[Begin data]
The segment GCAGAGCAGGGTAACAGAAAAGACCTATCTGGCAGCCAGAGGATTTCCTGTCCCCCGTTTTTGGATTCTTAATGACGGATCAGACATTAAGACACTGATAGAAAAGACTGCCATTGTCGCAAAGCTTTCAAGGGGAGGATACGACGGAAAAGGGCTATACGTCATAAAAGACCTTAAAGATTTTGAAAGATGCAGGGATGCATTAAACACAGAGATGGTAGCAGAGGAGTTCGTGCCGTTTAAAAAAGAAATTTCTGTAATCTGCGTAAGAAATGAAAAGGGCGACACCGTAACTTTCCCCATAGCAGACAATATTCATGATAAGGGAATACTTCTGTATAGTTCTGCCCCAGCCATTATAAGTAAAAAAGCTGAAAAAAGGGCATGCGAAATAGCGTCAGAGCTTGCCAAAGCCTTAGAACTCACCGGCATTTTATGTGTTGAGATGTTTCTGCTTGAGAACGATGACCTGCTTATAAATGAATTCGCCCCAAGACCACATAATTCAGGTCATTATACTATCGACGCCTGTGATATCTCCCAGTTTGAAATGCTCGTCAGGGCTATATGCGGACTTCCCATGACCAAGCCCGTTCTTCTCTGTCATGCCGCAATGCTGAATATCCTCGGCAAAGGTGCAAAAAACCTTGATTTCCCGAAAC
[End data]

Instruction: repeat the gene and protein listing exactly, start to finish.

The segment GCAGAGCAGGGTAACAGAAAAGACCTATCTGGCAGCCAGAGGATTTCCTGTCCCCCGTTTTTGGATTCTTAATGACGGATCAGACATTAAGACACTGATAGAAAAGACTGCCATTGTCGCAAAGCTTTCAAGGGGAGGATACGACGGAAAAGGGCTATACGTCATAAAAGACCTTAAAGATTTTGAAAGATGCAGGGATGCATTAAACACAGAGATGGTAGCAGAGGAGTTCGTGCCGTTTAAAAAAGAAATTTCTGTAATCTGCGTAAGAAATGAAAAGGGCGACACCGTAACTTTCCCCATAGCAGACAATATTCATGATAAGGGAATACTTCTGTATAGTTCTGCCCCAGCCATTATAAGTAAAAAAGCTGAAAAAAGGGCATGCGAAATAGCGTCAGAGCTTGCCAAAGCCTTAGAACTCACCGGCATTTTATGTGTTGAGATGTTTCTGCTTGAGAACGATGACCTGCTTATAAATGAATTCGCCCCAAGACCACATAATTCAGGTCATTATACTATCGACGCCTGTGATATCTCCCAGTTTGAAATGCTCGTCAGGGCTATATGCGGACTTCCCATGACCAAGCCCGTTCTTCTCTGTCATGCCGCAATGCTGAATATCCTCGGCAAAGGTGCAAAAAACCTTGATTTCCCGAAAC